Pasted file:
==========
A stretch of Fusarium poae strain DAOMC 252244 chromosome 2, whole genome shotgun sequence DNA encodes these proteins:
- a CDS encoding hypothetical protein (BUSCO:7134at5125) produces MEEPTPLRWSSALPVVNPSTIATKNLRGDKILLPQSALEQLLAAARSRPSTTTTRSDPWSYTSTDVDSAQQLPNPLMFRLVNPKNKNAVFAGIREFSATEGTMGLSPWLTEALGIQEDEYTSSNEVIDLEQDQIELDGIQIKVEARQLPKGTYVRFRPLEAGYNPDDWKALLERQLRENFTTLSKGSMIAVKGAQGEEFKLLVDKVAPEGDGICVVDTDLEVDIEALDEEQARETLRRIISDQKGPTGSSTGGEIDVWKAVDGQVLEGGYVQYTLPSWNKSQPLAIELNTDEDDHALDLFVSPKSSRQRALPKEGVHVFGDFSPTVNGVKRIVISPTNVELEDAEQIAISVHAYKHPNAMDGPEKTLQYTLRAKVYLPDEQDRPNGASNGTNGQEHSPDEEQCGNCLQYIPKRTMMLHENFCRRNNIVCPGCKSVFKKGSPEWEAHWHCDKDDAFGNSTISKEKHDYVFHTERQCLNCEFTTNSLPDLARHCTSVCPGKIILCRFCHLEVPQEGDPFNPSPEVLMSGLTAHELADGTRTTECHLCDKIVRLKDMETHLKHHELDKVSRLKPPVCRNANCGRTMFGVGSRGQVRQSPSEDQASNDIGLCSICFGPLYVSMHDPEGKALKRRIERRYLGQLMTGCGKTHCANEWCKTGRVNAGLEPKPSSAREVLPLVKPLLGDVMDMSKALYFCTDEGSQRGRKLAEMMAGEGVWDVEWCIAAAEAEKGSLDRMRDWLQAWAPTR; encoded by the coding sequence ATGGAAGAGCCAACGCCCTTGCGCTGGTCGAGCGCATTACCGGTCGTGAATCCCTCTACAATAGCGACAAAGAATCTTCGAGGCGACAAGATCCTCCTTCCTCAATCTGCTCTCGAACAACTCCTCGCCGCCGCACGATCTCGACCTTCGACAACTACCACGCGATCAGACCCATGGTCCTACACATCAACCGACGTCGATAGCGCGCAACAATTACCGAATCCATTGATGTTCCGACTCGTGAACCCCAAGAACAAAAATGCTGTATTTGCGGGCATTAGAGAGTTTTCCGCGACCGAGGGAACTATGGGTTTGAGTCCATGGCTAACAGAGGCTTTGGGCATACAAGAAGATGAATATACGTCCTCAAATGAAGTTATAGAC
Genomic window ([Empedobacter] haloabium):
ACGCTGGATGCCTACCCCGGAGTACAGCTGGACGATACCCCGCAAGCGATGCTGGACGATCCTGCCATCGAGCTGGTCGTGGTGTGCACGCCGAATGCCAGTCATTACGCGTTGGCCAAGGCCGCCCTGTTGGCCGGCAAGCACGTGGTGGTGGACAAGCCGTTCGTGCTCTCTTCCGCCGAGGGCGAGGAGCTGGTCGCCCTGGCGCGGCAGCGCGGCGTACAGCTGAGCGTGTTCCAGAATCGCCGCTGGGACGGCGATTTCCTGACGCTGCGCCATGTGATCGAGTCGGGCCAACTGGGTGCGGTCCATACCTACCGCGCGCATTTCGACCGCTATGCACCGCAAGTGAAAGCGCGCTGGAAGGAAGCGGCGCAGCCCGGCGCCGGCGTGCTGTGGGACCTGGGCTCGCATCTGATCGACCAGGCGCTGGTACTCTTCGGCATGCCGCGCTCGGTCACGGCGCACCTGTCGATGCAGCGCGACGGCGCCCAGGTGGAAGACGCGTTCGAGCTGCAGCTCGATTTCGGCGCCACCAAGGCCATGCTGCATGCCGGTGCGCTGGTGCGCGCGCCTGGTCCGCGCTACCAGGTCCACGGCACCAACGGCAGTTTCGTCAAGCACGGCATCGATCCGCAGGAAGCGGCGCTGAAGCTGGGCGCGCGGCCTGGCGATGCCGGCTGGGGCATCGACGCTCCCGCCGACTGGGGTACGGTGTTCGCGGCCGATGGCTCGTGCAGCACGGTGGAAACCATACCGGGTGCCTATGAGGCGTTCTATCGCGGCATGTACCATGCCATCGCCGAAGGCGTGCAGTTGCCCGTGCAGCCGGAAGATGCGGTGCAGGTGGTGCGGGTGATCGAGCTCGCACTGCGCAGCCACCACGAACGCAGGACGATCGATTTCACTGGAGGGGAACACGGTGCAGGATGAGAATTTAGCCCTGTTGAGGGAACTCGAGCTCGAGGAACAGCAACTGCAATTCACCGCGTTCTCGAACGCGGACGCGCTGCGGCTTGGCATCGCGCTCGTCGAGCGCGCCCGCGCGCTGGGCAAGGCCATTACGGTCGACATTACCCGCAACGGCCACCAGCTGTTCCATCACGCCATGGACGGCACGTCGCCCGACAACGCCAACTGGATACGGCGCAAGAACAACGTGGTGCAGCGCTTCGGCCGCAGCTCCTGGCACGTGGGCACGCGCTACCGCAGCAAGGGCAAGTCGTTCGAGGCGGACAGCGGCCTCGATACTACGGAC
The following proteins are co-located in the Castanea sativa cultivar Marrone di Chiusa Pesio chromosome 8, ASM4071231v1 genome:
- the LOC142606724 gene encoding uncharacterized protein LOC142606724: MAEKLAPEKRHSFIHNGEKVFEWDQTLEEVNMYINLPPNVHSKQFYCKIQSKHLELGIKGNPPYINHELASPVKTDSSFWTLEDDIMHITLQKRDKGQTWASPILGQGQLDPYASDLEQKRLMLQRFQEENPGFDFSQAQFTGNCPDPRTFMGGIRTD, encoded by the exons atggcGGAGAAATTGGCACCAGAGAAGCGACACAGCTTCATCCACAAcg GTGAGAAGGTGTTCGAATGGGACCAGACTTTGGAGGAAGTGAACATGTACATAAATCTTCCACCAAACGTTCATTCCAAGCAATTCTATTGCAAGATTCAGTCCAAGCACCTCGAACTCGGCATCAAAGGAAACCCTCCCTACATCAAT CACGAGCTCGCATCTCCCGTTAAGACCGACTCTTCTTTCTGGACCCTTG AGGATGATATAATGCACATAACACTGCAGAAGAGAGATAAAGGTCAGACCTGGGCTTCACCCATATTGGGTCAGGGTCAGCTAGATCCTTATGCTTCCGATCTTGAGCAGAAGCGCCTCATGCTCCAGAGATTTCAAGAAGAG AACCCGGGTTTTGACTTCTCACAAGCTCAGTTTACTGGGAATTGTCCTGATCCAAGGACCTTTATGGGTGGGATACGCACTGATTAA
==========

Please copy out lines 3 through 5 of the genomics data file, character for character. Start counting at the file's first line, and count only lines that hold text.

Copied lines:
Genomic window ([Empedobacter] haloabium):
ACGCTGGATGCCTACCCCGGAGTACAGCTGGACGATACCCCGCAAGCGATGCTGGACGATCCTGCCATCGAGCTGGTCGTGGTGTGCACGCCGAATGCCAGTCATTACGCGTTGGCCAAGGCCGCCCTGTTGGCCGGCAAGCACGTGGTGGTGGACAAGCCGTTCGTGCTCTCTTCCGCCGAGGGCGAGGAGCTGGTCGCCCTGGCGCGGCAGCGCGGCGTACAGCTGAGCGTGTTCCAGAATCGCCGCTGGGACGGCGATTTCCTGACGCTGCGCCATGTGATCGAGTCGGGCCAACTGGGTGCGGTCCATACCTACCGCGCGCATTTCGACCGCTATGCACCGCAAGTGAAAGCGCGCTGGAAGGAAGCGGCGCAGCCCGGCGCCGGCGTGCTGTGGGACCTGGGCTCGCATCTGATCGACCAGGCGCTGGTACTCTTCGGCATGCCGCGCTCGGTCACGGCGCACCTGTCGATGCAGCGCGACGGCGCCCAGGTGGAAGACGCGTTCGAGCTGCAGCTCGATTTCGGCGCCACCAAGGCCATGCTGCATGCCGGTGCGCTGGTGCGCGCGCCTGGTCCGCGCTACCAGGTCCACGGCACCAACGGCAGTTTCGTCAAGCACGGCATCGATCCGCAGGAAGCGGCGCTGAAGCTGGGCGCGCGGCCTGGCGATGCCGGCTGGGGCATCGACGCTCCCGCCGACTGGGGTACGGTGTTCGCGGCCGATGGCTCGTGCAGCACGGTGGAAACCATACCGGGTGCCTATGAGGCGTTCTATCGCGGCATGTACCATGCCATCGCCGAAGGCGTGCAGTTGCCCGTGCAGCCGGAAGATGCGGTGCAGGTGGTGCGGGTGATCGAGCTCGCACTGCGCAGCCACCACGAACGCAGGACGATCGATTTCACTGGAGGGGAACACGGTGCAGGATGAGAATTTAGCCCTGTTGAGGGAACTCGAGCTCGAGGAACAGCAACTGCAATTCACCGCGTTCTCGAACGCGGACGCGCTGCGGCTTGGCATCGCGCTCGTCGAGCGCGCCCGCGCGCTGGGCAAGGCCATTACGGTCGACATTACCCGCAACGGCCACCAGCTGTTCCATCACGCCATGGACGGCACGTCGCCCGACAACGCCAACTGGATACGGCGCAAGAACAACGTGGTGCAGCGCTTCGGCCGCAGCTCCTGGCACGTGGGCACGCGCTACCGCAGCAAGGGCAAGTCGTTCGAGGCGGACAGCGGCCTCGATACTACGGAC
The following proteins are co-located in the Castanea sativa cultivar Marrone di Chiusa Pesio chromosome 8, ASM4071231v1 genome: